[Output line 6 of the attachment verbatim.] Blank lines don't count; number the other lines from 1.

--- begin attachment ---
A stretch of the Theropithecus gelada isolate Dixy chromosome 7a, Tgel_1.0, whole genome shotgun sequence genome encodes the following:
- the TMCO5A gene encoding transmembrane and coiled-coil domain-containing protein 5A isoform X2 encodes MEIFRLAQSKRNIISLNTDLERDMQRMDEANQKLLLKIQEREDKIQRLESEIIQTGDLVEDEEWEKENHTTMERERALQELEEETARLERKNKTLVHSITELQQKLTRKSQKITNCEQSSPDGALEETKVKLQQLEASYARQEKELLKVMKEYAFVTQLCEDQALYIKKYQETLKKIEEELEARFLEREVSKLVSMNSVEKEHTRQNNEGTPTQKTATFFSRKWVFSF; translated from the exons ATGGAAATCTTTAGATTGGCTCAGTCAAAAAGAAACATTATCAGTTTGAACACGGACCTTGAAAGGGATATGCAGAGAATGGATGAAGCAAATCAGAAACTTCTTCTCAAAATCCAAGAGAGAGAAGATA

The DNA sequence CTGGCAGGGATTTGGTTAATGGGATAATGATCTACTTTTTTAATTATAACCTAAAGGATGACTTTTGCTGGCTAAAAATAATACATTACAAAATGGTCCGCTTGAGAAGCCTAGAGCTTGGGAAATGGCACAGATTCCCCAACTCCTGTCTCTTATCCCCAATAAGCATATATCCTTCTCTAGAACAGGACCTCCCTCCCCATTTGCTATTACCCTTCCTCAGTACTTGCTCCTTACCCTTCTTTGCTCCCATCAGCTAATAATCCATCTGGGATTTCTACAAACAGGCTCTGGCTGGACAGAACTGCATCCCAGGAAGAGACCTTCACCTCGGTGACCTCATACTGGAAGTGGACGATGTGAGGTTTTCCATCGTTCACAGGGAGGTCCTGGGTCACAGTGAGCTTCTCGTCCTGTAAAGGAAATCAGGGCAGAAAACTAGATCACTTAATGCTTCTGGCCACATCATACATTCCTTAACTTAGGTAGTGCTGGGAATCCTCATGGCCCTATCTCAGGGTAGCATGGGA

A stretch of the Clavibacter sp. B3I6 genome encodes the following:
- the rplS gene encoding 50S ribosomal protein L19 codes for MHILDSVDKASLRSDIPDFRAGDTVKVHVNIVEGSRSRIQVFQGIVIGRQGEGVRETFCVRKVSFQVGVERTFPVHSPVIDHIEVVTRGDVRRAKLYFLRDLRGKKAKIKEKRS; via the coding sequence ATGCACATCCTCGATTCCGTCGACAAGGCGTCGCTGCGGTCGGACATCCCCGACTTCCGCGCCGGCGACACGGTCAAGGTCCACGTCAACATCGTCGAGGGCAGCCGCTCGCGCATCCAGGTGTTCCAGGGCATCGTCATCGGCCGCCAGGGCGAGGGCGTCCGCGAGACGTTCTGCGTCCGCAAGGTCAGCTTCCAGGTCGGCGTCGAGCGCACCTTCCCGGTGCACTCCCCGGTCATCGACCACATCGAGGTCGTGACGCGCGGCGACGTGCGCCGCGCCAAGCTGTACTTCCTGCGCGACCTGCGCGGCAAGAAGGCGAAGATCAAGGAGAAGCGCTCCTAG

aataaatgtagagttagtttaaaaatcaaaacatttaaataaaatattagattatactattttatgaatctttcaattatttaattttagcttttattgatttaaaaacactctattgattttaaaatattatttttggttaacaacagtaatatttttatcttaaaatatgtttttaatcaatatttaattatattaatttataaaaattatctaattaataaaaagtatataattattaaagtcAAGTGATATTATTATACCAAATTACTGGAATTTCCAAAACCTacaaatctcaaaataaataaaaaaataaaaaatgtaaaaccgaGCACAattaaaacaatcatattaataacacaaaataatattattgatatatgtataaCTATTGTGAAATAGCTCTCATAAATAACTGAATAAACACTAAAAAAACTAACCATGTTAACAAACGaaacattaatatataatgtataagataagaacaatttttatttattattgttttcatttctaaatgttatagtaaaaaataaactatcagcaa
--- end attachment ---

aataaatgtagagttagtttaaaaatcaaaacatttaaataaaatattagattatactattttatgaatctttcaattatttaattttagcttttattgatttaaaaacactctattgattttaaaatattatttttggttaacaacagtaatatttttatcttaaaatatgtttttaatcaatatttaattatattaatttataaaaattatctaattaataaaaagtatataattattaaagtcAAGTGATATTATTATACCAAATTACTGGAATTTCCAAAACCTacaaatctcaaaataaataaaaaaataaaaaatgtaaaaccgaGCACAattaaaacaatcatattaataacacaaaataatattattgatatatgtataaCTATTGTGAAATAGCTCTCATAAATAACTGAATAAACACTAAAAAAACTAACCATGTTAACAAACGaaacattaatatataatgtataagataagaacaatttttatttattattgttttcatttctaaatgttatagtaaaaaataaactatcagcaa